- The last two years have seen a 2.5x increase in customer service conversations on Twitter
- 60% of consumers expect brands to respond to their query within the hour, but the average is 1 hour 24 minutes.
- 76% of consumers are likely to recommend the brand following friendly service
- Brands using Twitter for customer service see a 19% lift in customer satisfaction
- Tweets with images receive 18% more click throughs, 89% more likes, and 150% more retweets.
- In the 2016 Q1 shareholder letter, Twitter revealed total ad engagements grew 208% year-on-year
LinkedIn, an honorable mention, another personal favorite, because my agency is B2B. LinkedIn puts me right in front of C-Level employees, business owners and motivated brand leaders. 29% of internet users (25% of all U.S. adults) use LinkedIn. This platform has long been popular with college graduates and higher income earners, and this trend continues to hold true today. Half (50%) of online adults with college degrees are on LinkedIn, compared with 27% of those who have attended but not graduated from college and just 12% of those with high school degrees or less. This is true for the obvious networking and job seeking reasons.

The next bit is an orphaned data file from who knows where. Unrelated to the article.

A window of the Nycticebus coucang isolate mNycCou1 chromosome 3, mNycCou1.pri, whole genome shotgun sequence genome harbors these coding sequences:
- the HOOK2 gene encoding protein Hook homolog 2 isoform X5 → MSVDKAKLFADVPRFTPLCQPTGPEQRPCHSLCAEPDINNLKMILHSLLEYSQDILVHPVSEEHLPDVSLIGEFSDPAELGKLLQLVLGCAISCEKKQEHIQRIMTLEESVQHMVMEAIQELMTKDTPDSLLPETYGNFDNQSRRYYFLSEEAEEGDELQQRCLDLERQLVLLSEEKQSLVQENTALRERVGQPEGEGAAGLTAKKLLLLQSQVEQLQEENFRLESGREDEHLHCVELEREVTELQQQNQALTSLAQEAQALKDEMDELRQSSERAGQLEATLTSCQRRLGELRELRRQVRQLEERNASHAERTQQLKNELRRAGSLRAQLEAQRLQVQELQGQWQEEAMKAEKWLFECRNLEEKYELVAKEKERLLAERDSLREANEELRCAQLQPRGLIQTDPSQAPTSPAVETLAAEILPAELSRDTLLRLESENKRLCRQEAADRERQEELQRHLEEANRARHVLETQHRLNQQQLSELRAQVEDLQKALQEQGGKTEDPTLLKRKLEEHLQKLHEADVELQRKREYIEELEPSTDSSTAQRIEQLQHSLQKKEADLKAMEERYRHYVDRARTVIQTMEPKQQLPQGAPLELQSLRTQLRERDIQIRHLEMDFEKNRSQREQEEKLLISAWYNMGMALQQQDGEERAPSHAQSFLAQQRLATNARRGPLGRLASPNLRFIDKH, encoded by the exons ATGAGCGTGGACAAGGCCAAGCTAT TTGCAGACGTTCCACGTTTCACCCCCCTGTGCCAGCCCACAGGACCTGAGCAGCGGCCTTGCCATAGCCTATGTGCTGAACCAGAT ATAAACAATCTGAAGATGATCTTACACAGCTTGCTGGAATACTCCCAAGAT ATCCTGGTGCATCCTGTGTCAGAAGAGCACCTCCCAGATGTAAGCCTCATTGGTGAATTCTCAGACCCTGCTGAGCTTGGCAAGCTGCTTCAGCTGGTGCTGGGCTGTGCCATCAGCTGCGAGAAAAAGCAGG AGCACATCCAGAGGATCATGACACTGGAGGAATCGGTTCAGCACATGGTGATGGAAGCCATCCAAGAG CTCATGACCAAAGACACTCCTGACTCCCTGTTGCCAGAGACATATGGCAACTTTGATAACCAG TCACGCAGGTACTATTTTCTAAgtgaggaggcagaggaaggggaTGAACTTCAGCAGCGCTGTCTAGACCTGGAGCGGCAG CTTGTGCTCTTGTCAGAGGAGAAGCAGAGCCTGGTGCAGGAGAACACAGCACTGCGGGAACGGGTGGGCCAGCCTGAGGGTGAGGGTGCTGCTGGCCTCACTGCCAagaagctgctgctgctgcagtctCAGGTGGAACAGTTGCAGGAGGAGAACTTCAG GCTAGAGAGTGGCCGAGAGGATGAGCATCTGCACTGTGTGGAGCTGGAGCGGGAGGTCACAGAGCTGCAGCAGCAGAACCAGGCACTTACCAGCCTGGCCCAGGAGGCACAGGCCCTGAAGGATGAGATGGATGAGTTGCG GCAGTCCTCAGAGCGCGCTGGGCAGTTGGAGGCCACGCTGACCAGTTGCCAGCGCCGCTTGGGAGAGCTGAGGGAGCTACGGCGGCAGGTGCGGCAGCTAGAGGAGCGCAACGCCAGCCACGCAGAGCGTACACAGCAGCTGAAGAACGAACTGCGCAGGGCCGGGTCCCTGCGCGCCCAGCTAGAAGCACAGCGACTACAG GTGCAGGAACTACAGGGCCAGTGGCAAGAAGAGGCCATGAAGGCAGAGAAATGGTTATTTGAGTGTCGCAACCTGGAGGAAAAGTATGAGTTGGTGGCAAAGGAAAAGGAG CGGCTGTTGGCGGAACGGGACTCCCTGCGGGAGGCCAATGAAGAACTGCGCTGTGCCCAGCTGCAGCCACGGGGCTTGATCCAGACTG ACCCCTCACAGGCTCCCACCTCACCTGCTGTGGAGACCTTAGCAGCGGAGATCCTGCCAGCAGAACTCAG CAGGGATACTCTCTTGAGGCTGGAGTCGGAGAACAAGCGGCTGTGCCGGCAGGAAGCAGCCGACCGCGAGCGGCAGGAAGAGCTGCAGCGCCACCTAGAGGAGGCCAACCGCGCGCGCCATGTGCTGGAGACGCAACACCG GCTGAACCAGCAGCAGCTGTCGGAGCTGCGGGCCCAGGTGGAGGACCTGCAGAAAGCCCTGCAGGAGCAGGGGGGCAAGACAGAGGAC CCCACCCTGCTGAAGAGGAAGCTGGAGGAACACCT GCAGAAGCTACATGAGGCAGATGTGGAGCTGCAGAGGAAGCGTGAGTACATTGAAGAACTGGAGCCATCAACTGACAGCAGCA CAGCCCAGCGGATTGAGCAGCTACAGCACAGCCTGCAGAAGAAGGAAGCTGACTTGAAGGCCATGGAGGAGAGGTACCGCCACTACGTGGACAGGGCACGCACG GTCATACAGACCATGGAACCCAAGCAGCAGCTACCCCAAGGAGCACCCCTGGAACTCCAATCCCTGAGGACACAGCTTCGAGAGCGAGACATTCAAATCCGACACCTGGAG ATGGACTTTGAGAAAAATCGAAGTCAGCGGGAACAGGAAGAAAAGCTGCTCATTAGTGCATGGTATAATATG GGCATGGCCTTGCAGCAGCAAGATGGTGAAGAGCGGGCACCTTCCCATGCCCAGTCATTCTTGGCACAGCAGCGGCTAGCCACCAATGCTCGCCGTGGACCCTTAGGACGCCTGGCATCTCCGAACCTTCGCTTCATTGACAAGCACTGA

Additionally, 45% of online adults with an annual household income of $75,000 or more use LinkedIn, compared with just 21% of those living in households with an annual income of less than $30,000. And 35% of online adults who are employed use LinkedIn, compared with 17% of those who are not employed for pay.